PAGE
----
The Last Gods of Indochine

A review by T. F. Rhoden of Samuel Ferrer’s The Last Gods of Indochine.

Exoticism and marketable anguish were an unavoidable trope during Hollywood superstar Angelina Jolie’s premier event last week at Angkor in Cambodia. Amidst the harrowing tales of Khmer Rouge-era suffering, cameras and lights were focused on the actress as she munched on fried “a-ping” zebra tarantulas in one corner of the Angkor temple complex. Such are the sorts of clichés that Samuel Ferrer must—and prudently does—eschew in his enjoyable historical novel The Last Gods of Indochine set in the shadows of Angkor.

The novel unfurls over two distinct and widely separated periods of the Kingdom of Cambodia’s past. The first is embodied by the protagonist Jacqueline Mouhot in her visit to Angkor during the interwar years in French Indochina. The second period is set in opposition to, and ultimately intertwined with, the 13th-century struggles of a peasant by the name of Paaku against a despotic monarch of the ancient Khmer Empire.

Jacqueline Mouhot is the granddaughter of explorer and naturalist grandfather Henri Mouhot (1826-61), whose steps she seeks to retrace after receiving an invitation by the École française d’Extrême-Orient to an opening of a temple restoration project in his honor.  Her story is a familiar one of self-discovery in foreign lands, complicated by the tragic choices she had to make as a volunteer nurse with the Anglo-French Red Cross during the Great War and her struggle to face that earlier period in her life.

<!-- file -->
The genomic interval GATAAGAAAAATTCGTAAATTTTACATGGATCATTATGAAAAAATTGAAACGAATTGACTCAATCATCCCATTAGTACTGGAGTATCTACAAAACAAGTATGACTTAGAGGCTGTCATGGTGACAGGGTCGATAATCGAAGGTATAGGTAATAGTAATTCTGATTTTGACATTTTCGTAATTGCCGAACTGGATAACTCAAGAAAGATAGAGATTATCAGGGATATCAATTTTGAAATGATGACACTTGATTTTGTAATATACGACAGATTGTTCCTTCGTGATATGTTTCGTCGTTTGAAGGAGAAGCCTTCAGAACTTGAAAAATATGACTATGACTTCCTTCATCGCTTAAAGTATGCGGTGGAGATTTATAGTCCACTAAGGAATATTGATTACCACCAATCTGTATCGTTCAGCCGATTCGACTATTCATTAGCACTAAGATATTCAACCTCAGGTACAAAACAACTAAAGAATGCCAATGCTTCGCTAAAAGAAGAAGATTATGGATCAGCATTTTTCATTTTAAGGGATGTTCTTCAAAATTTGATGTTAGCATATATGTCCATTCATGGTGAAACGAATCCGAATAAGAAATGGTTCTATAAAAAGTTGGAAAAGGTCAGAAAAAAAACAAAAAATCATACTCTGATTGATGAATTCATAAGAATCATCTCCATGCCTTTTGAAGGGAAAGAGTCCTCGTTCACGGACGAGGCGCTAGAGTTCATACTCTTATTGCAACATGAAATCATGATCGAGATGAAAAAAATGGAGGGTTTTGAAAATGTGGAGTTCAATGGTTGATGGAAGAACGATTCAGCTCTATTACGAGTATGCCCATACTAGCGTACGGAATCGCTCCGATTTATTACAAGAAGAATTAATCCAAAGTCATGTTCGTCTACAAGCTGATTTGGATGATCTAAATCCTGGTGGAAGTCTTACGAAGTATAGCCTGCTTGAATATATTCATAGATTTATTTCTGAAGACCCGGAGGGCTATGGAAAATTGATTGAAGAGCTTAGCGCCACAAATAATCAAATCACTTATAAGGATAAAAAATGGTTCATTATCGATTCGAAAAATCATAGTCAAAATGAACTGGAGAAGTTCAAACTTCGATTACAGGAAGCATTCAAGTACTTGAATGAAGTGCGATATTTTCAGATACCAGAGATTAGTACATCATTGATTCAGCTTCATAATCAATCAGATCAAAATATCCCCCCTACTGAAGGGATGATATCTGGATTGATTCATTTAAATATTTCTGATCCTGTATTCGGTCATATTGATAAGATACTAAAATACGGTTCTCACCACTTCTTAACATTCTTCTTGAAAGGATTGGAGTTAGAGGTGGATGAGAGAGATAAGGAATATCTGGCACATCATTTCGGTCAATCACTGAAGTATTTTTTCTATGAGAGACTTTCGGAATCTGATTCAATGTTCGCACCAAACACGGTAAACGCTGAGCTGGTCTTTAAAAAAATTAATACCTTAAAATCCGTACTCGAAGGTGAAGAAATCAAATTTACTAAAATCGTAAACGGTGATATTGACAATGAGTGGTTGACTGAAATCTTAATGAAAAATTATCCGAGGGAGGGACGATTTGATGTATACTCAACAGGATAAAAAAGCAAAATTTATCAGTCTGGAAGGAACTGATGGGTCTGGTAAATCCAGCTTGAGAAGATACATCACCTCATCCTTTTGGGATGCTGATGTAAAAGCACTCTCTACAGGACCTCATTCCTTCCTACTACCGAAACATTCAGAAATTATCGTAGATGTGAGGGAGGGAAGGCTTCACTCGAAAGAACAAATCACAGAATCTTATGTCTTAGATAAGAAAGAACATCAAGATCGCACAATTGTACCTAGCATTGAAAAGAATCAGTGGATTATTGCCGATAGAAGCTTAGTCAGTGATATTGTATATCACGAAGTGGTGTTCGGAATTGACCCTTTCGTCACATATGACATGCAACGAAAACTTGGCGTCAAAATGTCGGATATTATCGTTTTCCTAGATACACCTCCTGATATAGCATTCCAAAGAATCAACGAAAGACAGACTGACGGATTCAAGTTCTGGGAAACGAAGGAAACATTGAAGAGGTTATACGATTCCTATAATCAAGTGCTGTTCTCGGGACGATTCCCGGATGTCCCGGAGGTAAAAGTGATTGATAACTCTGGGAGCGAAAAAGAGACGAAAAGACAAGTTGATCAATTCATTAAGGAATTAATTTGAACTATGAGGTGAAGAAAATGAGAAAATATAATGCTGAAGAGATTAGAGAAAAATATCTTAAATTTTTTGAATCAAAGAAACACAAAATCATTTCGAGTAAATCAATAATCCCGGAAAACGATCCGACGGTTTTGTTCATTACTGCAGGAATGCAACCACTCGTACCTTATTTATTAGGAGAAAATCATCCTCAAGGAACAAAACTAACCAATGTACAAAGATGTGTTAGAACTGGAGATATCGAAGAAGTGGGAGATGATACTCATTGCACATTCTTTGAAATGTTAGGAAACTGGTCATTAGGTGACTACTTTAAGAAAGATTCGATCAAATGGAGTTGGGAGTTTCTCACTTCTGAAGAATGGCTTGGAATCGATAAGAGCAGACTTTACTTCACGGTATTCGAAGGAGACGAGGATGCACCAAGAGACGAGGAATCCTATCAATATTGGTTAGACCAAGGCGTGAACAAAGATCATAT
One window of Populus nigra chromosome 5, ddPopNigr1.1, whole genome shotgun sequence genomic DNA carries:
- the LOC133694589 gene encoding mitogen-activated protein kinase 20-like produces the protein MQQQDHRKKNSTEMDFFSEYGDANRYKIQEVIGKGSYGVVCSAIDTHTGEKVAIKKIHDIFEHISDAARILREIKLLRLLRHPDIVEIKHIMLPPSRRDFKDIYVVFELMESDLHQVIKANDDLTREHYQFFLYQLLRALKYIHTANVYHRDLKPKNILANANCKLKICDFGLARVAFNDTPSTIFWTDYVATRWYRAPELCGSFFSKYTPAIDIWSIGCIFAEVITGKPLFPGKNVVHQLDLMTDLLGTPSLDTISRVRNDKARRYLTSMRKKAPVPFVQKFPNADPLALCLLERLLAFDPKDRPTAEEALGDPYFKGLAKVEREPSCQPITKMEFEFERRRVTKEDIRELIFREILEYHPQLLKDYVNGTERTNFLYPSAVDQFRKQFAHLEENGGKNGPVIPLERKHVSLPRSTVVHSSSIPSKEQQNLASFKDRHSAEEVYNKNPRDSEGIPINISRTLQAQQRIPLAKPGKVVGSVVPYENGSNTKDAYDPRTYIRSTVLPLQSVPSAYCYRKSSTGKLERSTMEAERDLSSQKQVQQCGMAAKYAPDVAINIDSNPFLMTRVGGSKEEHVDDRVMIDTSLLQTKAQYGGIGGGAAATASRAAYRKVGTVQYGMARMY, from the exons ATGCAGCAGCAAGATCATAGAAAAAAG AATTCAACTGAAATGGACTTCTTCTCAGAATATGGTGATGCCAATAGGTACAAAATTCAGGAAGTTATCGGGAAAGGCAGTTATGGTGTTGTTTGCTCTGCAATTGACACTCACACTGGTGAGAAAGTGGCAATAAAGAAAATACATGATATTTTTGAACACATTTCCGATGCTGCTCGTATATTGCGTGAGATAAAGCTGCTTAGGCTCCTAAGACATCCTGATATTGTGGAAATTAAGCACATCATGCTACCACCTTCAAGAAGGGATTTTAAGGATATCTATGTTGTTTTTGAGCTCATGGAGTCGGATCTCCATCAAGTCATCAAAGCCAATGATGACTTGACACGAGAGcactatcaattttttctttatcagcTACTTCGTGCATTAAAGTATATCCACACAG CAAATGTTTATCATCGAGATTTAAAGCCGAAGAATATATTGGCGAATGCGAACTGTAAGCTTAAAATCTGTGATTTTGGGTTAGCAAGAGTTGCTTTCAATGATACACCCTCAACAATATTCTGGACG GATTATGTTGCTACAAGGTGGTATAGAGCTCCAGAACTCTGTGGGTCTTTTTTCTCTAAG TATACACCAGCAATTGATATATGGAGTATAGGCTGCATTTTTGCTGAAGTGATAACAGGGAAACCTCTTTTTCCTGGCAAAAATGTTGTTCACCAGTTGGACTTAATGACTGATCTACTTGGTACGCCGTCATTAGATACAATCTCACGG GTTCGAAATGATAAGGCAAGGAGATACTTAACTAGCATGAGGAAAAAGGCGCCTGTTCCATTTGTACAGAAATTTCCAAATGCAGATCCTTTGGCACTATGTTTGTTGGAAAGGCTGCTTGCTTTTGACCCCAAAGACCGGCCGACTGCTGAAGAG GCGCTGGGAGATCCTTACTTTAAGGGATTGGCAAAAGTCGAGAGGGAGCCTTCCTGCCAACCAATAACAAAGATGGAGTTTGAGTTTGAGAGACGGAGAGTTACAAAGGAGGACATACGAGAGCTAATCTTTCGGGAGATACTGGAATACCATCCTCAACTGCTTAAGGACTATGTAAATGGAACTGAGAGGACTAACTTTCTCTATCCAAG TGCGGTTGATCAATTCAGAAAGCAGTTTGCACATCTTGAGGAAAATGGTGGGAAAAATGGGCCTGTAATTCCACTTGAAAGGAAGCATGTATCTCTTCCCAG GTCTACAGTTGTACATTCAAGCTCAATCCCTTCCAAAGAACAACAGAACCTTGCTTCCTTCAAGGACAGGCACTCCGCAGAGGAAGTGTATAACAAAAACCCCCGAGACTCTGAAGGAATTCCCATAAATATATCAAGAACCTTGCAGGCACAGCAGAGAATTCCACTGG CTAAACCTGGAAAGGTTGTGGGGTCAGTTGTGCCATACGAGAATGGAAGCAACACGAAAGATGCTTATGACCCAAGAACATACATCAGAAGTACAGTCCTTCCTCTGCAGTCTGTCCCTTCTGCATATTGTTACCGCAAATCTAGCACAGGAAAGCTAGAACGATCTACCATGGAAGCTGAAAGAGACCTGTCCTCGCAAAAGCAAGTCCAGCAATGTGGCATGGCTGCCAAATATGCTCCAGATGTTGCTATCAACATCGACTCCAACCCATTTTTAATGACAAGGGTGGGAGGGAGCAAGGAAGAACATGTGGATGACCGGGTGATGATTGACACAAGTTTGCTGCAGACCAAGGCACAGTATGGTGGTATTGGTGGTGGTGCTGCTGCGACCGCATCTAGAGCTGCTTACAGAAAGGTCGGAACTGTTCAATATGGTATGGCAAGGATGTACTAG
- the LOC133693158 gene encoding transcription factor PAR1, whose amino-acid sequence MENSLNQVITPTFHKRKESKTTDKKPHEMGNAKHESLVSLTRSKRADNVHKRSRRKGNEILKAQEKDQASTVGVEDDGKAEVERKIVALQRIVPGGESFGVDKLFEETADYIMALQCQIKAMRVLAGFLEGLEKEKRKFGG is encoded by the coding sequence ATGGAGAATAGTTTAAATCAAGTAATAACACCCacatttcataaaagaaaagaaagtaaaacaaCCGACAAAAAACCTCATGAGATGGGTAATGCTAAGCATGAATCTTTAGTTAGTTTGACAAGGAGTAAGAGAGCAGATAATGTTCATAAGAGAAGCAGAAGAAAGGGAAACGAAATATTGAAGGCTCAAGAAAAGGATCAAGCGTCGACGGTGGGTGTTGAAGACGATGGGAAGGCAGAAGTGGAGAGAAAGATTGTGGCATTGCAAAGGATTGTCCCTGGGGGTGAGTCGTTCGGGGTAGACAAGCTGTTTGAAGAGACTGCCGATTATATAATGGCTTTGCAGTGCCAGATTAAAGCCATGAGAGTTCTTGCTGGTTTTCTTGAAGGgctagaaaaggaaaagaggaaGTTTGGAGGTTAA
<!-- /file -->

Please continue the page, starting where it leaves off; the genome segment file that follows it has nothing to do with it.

The granddaughter Jacqueline and her interactions with her contemporaries in colonial Cambodia are fictional. Many of the names that appear in her travels—archeologists Louis Finot (1864-1935) and Henri Parmentier (1871-1949), curator Henri Marchal (1876-1970), and the White Russian soldier and historian Victor Goloubew (1878-1945)—are however historical. They all represent a bygone era during which to be a professional “Orientalist” did not immediately connote a problematic image of western imperialism.

The story itself is driven not so much by the adventures of Jacqueline, but rather by the preternatural connection she has with… [click here to continue to read full text]

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*Originally published in Asian Review of Books by T. F. Rhoden; photo image credit of Angkor Wat for this re-post goes to the talented Randall Collis. Unless otherwise stated, all posts on this website are under Creative Commons licence. 

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